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Who doesn't love the look of black windows set against a backdrop of crisp, white walls?
While the cost to replace your windows is steep, I was able to achieve this look for about $100!
Follow along to see how I replaced our builder-grade window trim and gave it a black designer finish with DIY mullions.
Would you believe this is where it all started? Beige walls, dusty blinds, and boring ol' trim.
I had already removed the blinds when this photo was taken. It looked so much better with the extra light coming in!
If you'd only like to upgrade your trim OR you're just looking to add black window dividers (i.e. mullions), follow the jump index below.
DIY Craftsman Window Trim
Here are the exact steps I follow every time I replace my window trim. I replaced at least 8 windows in our Denver home and 10 in our current home. My style has evolved a bit over the years as my confidence and abilities have grown.
But hey, everyone has to start somewhere...
My #1 tip for replacing your trim is to HAVE NO FEAR. Proceed confidently and soon you'll be wanting to rip out every single piece of trim in your house!
Tools and Materials
- Pry bar
- Utility knife
- Miter saw
- Nail gun
- Liquid Nails construction adhesive
- Caulking gun
- Wood filler
- Wood glue
- Sanding wedge
- Latex paint (semi gloss or satin) - typically I'll buy the Ultra White right off the shelf! For this project I used Cameo White by Benjamin Moore, which is a warm white with beige undertones.
- 1x6 pre-primed MDF (top header piece)
- 1x4 pre-primed MDF (sides, window sill & apron)
- 1x3 pre-primed MDF (header)
- 1X2 pre-primed MDF (header)
- ogee trim or base cap (header trim)
*Note the above list includes affiliate links, which means I may earn a small commission should you purchase any of the recommended items.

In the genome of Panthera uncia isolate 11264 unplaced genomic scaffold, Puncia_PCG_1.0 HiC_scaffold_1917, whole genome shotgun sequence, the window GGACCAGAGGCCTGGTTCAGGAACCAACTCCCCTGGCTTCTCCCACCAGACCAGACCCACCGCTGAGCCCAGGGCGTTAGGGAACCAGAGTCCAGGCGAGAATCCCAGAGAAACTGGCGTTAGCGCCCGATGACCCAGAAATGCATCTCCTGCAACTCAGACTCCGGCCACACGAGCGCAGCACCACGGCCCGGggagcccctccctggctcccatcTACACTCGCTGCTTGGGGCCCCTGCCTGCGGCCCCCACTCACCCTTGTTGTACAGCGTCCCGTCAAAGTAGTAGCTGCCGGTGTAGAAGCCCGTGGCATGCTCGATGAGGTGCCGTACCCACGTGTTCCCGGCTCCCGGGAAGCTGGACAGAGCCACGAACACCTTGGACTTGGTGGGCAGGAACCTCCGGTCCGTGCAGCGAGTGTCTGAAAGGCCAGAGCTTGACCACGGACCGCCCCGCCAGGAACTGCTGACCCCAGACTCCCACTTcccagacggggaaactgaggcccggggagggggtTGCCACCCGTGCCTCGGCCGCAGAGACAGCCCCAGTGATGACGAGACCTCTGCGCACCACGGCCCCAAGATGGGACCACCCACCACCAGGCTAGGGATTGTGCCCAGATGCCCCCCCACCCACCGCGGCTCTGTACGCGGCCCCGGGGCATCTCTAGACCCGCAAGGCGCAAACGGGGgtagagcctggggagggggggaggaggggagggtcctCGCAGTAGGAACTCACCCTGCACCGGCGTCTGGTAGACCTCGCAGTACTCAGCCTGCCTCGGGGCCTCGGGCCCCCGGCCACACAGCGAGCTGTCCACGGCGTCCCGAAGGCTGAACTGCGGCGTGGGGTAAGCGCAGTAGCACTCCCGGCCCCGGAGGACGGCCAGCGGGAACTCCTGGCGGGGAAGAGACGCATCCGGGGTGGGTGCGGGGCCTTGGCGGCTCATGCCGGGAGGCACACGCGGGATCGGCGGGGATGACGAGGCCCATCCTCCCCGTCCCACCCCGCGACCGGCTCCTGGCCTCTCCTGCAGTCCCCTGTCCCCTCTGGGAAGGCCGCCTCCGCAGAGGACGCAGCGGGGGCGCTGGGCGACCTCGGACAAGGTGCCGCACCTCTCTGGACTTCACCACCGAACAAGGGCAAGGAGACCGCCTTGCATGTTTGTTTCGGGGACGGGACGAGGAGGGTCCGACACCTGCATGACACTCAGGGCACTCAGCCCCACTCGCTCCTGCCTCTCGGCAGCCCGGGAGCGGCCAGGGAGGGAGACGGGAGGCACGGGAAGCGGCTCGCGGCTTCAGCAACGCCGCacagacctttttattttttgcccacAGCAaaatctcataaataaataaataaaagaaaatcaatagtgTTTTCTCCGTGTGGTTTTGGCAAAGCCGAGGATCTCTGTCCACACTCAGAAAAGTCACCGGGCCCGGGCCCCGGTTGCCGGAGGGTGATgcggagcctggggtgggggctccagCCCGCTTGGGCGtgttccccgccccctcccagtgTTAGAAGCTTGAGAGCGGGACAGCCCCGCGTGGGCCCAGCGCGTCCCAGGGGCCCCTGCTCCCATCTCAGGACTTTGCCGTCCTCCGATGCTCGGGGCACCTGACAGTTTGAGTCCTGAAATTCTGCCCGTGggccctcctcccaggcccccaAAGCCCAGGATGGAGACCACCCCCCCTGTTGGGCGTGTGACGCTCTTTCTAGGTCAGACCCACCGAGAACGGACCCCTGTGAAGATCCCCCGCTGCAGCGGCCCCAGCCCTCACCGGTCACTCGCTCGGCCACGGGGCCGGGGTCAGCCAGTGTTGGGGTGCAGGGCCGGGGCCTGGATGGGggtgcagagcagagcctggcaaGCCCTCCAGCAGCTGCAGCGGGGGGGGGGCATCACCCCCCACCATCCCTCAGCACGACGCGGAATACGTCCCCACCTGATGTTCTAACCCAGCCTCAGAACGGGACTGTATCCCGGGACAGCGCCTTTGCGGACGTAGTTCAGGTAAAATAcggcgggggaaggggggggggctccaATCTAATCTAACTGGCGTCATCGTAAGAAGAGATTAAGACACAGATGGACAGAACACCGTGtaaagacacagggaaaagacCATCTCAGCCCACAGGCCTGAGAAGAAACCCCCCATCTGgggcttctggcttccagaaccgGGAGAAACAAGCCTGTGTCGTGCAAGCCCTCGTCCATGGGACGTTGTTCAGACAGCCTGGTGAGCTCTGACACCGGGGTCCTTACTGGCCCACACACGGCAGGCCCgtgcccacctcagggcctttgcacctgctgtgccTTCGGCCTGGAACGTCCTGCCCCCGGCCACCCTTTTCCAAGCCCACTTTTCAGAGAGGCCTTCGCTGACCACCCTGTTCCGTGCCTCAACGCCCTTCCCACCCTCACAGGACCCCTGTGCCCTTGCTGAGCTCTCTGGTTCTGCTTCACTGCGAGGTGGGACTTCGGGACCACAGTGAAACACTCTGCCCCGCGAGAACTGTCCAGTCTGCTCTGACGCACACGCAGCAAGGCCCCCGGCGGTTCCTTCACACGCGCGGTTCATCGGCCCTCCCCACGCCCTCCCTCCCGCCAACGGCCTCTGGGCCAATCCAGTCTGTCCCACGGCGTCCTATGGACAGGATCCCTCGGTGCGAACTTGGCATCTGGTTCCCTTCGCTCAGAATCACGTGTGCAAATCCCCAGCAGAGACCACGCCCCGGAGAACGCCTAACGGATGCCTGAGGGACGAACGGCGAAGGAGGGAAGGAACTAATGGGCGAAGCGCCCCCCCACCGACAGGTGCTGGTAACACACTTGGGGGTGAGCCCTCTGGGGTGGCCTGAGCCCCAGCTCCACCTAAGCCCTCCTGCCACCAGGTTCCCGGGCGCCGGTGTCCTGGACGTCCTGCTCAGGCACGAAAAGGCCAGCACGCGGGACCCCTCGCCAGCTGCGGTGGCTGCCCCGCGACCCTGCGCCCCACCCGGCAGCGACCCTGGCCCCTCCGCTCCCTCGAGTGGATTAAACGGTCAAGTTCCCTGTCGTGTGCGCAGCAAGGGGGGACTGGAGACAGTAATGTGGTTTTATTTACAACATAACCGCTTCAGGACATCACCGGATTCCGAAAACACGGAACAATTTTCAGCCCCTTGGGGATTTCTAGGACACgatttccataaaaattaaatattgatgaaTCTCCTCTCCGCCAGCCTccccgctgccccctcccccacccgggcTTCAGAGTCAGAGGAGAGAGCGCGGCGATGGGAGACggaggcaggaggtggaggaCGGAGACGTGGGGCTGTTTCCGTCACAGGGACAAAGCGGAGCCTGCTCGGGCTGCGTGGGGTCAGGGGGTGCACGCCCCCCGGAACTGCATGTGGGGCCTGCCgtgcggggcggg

Window Trim Demo
Remember that time you were watching HGTV and Nicole Curtis went right thru the wall with a sledgehammer? Yeah, don't be Nicole Curtis right now.
Here's how to carefully remove your window trim so that you don't end up with craters in your drywall.
Step 1: Score Your Seams
Important! Before doing any kind of demo, score the (caulk) seams around your window with a utility knife. Skip this part, and you'll be ripping off a whole lot more than you bargained for. Take my word for it.
Step 2: Go for the Jugular
By jugular I mean start with the weakest points in your molding: the header and the apron. These pieces typically have a lot less caulk due to their location.
Wedge a pry bar in the seam and tap with your hammer. Those pieces should come off in a snap!
Once you have those top and bottom pieces off you should be able to access the rest of the trim quite easily.
Step 3: Pull & Score Some More
As you're pulling your trim away you may need to score your caulk a bit more if you notice anything clinging to the wall.
That's it! Demo complete.
It's going to look a little scary at this point, but I promise it'll look 100x better when it's all done!
Cutting and Installing Your New Trim
Choosing your style of window trim comes down to personal preference. There are many different ways to achieve the Craftsman look -- I go into more detail on all of the options in this post.
For this post I'm going to focus on my choices for this project.
Order of installation:
- The stool (windowsill). Cut and install this piece first because it's the most difficult. In most cases I leave the existing windowsill in place because it saves me time and money. If you opt to remove it, you'll need to notch out holes for the sides and middles with a jigsaw, like this.
- (As noted above) The stool. Once you have this piece cut, add Liquid Nails to back and secure with 2" brad nails.